The same can be said of places where accidents happen that also result in tragedy. A home in the small town where I grew up was being used as a methamphetamine lab. It exploded one night killing several residents inside the home including children. Within two months of the horrific incident, nearly half the homes in the otherwise lovely neighborhood were for sale. The residents were desperate to disassociate themselves with the incident, to absolve themselves of involvement, detach themselves from what they had not participated in but in which they felt like accomplices. Families more or less abandoned the street and the homes where they had lived for years, because the horror of what was going on behind closed doors leaked out and covered their own lawns, driveways, the cul-de-sacs where their children played baseball. They had nothing to do with what happened in the ‘meth house’, but they couldn’t shake the suspicion they had that they did.
Closeness breeds contempt—and long memories, without a lot of people to share them with, can poison a small town’s well. The minute something really bad happens in a small community, locals start to wonder where the rot came from—like trying to locate termites destroying the frame of a house. In a big city or a rolling suburb, a bad seed can be chalked up to very specific poor breeding or considered a fluke. When the proverbial shit hits the fan in an underpopulated spot of earth, the dismay is more collective. One of our own. We did this. How could we have let this happen? The phrase “it takes a village” has new meaning. What kind of village raises a person who could do this? It’s not a stranger or someone known only through distant, foggy recollection. It’s your neighbor’s kid, the one who used to work at the gas station and who had a green bike when he was in fifth grade. You shared a beer last summer…and the summer before that.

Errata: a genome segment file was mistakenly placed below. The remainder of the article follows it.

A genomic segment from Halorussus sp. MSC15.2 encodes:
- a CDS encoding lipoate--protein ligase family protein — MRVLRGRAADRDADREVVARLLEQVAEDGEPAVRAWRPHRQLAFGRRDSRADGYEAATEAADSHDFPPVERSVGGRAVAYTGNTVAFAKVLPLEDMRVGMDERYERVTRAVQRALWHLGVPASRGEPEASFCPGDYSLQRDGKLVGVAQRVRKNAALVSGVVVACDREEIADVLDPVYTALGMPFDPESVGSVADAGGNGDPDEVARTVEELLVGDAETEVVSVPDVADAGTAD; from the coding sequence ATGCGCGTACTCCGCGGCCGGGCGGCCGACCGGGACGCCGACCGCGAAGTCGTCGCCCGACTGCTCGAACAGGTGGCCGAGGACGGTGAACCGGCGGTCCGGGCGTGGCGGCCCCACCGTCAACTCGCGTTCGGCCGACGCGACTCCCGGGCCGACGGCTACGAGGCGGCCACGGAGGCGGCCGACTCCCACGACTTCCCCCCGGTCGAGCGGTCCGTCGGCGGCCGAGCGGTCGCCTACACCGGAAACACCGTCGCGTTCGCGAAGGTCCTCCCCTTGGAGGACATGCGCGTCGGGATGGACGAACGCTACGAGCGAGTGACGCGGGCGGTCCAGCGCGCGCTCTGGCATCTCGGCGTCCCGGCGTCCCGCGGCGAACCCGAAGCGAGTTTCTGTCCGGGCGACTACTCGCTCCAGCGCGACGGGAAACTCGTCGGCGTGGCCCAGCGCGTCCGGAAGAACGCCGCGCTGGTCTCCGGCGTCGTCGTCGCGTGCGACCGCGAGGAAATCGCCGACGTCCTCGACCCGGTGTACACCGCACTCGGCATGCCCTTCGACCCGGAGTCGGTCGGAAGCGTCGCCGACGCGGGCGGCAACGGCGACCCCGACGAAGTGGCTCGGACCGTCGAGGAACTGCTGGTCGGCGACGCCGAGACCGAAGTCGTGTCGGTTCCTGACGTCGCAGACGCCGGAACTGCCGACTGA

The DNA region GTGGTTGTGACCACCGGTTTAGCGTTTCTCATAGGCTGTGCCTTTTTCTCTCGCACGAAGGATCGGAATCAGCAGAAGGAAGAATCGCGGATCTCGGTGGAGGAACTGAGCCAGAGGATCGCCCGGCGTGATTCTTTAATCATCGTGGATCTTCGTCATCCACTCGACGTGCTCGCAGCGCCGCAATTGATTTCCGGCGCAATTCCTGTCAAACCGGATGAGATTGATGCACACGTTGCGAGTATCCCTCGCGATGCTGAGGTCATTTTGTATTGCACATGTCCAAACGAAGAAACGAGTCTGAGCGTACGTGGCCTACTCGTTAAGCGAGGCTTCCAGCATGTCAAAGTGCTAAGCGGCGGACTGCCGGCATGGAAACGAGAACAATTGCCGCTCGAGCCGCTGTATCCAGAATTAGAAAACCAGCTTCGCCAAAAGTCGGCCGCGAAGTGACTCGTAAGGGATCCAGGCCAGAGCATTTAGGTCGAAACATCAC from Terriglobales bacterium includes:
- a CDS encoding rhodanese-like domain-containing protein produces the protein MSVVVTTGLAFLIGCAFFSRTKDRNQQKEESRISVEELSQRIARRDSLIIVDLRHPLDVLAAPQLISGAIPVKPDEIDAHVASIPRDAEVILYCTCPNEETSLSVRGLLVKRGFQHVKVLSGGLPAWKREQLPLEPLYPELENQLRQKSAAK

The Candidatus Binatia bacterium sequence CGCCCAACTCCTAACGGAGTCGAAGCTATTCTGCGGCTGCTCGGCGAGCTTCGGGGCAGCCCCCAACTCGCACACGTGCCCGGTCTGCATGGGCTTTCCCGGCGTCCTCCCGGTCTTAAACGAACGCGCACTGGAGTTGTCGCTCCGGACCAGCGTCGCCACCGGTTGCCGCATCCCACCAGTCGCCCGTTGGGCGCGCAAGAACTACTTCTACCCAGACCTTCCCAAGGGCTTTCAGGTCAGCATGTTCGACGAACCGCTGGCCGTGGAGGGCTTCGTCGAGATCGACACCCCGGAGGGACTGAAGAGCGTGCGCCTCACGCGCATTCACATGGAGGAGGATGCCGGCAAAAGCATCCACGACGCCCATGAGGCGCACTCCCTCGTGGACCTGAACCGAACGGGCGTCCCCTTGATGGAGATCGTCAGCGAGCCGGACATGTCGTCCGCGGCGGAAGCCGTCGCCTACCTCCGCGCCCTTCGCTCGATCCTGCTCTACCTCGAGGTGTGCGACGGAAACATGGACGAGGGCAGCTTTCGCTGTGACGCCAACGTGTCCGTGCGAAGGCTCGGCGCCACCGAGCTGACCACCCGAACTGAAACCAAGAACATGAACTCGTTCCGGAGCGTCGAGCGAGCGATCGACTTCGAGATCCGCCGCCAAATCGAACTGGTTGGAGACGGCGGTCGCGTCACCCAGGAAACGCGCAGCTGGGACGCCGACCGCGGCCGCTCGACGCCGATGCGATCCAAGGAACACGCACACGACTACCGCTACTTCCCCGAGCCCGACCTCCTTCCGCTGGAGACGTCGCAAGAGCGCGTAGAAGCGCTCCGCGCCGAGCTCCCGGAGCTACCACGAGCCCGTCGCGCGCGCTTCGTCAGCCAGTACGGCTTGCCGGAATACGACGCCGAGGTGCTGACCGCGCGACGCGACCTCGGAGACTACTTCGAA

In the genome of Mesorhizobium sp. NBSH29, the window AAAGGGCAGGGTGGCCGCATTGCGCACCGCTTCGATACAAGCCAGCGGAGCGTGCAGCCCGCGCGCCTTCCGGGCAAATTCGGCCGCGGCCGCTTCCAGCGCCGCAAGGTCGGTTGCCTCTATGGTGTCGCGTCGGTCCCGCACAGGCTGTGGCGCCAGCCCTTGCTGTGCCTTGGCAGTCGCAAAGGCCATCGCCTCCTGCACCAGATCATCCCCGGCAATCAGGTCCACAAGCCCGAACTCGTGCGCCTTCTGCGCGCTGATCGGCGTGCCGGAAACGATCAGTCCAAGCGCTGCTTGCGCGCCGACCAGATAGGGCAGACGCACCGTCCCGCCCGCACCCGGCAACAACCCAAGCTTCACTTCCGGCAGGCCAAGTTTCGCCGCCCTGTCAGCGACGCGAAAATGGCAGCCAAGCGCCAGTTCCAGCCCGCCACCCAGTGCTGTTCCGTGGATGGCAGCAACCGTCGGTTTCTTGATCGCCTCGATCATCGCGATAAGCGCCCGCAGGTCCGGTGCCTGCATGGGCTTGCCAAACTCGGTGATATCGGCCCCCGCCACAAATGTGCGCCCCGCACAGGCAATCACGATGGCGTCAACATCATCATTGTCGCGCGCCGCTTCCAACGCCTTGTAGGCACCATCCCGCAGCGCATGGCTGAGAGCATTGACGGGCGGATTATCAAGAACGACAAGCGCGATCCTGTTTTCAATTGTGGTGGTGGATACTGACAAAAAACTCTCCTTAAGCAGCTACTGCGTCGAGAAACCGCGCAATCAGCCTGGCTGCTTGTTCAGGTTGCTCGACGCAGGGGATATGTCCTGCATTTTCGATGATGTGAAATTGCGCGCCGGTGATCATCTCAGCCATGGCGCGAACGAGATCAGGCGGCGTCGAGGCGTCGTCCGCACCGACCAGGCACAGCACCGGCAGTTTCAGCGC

Crime is often an expression of unearthed turmoil, taking form once an irritant has disturbed the surface. This is an altogether easier nut to swallow if you feel absolutely no connection with a perpetrator, or victim. When you’ve known this person for most of your life, had hundreds of exchanges, shared memories, you cannot as easily separate yourself from the cause. You’re the root, or the soil, or the water that helped this thing grow. There’s a fear that the depravity is catching, or worse—a reaction to something you said, did, didn’t do or say.
An unsolved murder in a small town casts a wide and ever-spreading shadow over a group of people not large or agile enough to get out of its cover. One can’t find a slice of sun for years—the edge of lost trust and discomfort keeps creeping. In a place that’s on the edge of nothing, outside nothing else, and not on its way to becoming anything, something like a violent murder causes a giant, contagious loss of faith. We hold one another in grief while quietly wondering who exactly let this happen, and if we find out, we turn them out like a horse unfit to carry a rider anymore. The association is so strong and then evaporates completely. The place will always be ‘where it happened’, but the person who did it will no longer be one of us.